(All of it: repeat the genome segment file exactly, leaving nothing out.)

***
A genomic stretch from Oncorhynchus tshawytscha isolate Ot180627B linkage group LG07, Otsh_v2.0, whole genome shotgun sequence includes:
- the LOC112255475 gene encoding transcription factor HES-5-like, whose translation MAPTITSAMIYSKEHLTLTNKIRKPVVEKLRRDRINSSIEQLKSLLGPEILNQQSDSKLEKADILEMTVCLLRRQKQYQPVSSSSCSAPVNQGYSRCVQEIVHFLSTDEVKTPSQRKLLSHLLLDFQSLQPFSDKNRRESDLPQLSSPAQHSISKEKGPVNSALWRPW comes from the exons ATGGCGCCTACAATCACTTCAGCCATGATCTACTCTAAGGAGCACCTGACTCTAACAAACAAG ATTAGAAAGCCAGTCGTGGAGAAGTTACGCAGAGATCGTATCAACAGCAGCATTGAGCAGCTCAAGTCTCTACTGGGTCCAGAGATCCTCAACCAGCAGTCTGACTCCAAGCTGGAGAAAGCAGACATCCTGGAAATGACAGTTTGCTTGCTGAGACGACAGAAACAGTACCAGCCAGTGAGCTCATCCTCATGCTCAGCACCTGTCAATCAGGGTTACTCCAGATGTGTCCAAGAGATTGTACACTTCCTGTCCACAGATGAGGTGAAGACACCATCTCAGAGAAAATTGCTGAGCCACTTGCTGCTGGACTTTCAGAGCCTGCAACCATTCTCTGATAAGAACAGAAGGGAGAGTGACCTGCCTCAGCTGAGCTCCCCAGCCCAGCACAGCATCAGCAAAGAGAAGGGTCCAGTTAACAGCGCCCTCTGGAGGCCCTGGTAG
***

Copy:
A genomic stretch from Oncorhynchus tshawytscha isolate Ot180627B linkage group LG07, Otsh_v2.0, whole genome shotgun sequence includes:
- the LOC112255475 gene encoding transcription factor HES-5-like, whose translation MAPTITSAMIYSKEHLTLTNKIRKPVVEKLRRDRINSSIEQLKSLLGPEILNQQSDSKLEKADILEMTVCLLRRQKQYQPVSSSSCSAPVNQGYSRCVQEIVHFLSTDEVKTPSQRKLLSHLLLDFQSLQPFSDKNRRESDLPQLSSPAQHSISKEKGPVNSALWRPW comes from the exons ATGGCGCCTACAATCACTTCAGCCATGATCTACTCTAAGGAGCACCTGACTCTAACAAACAAG ATTAGAAAGCCAGTCGTGGAGAAGTTACGCAGAGATCGTATCAACAGCAGCATTGAGCAGCTCAAGTCTCTACTGGGTCCAGAGATCCTCAACCAGCAGTCTGACTCCAAGCTGGAGAAAGCAGACATCCTGGAAATGACAGTTTGCTTGCTGAGACGACAGAAACAGTACCAGCCAGTGAGCTCATCCTCATGCTCAGCACCTGTCAATCAGGGTTACTCCAGATGTGTCCAAGAGATTGTACACTTCCTGTCCACAGATGAGGTGAAGACACCATCTCAGAGAAAATTGCTGAGCCACTTGCTGCTGGACTTTCAGAGCCTGCAACCATTCTCTGATAAGAACAGAAGGGAGAGTGACCTGCCTCAGCTGAGCTCCCCAGCCCAGCACAGCATCAGCAAAGAGAAGGGTCCAGTTAACAGCGCCCTCTGGAGGCCCTGGTAG